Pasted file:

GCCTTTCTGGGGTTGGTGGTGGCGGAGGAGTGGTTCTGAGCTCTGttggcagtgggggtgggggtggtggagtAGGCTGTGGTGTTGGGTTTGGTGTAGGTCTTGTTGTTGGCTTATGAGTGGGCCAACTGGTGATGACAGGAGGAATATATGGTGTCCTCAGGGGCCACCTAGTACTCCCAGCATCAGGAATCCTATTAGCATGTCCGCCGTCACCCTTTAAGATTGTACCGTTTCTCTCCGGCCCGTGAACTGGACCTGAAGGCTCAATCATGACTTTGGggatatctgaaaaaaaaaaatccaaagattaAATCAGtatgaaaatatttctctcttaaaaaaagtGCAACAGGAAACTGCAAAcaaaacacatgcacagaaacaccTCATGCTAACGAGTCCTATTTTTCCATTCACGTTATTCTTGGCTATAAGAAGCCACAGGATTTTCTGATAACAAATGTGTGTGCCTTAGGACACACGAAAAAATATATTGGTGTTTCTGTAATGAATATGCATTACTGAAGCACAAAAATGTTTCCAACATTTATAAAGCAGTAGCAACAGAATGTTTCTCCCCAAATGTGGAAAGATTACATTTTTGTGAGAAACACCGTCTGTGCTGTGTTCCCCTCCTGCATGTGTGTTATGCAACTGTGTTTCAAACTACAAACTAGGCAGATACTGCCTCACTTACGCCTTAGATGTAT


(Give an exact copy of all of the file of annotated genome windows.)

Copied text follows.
GCCTTTCTGGGGTTGGTGGTGGCGGAGGAGTGGTTCTGAGCTCTGttggcagtgggggtgggggtggtggagtAGGCTGTGGTGTTGGGTTTGGTGTAGGTCTTGTTGTTGGCTTATGAGTGGGCCAACTGGTGATGACAGGAGGAATATATGGTGTCCTCAGGGGCCACCTAGTACTCCCAGCATCAGGAATCCTATTAGCATGTCCGCCGTCACCCTTTAAGATTGTACCGTTTCTCTCCGGCCCGTGAACTGGACCTGAAGGCTCAATCATGACTTTGGggatatctgaaaaaaaaaaatccaaagattaAATCAGtatgaaaatatttctctcttaaaaaaagtGCAACAGGAAACTGCAAAcaaaacacatgcacagaaacaccTCATGCTAACGAGTCCTATTTTTCCATTCACGTTATTCTTGGCTATAAGAAGCCACAGGATTTTCTGATAACAAATGTGTGTGCCTTAGGACACACGAAAAAATATATTGGTGTTTCTGTAATGAATATGCATTACTGAAGCACAAAAATGTTTCCAACATTTATAAAGCAGTAGCAACAGAATGTTTCTCCCCAAATGTGGAAAGATTACATTTTTGTGAGAAACACCGTCTGTGCTGTGTTCCCCTCCTGCATGTGTGTTATGCAACTGTGTTTCAAACTACAAACTAGGCAGATACTGCCTCACTTACGCCTTAGATGTAT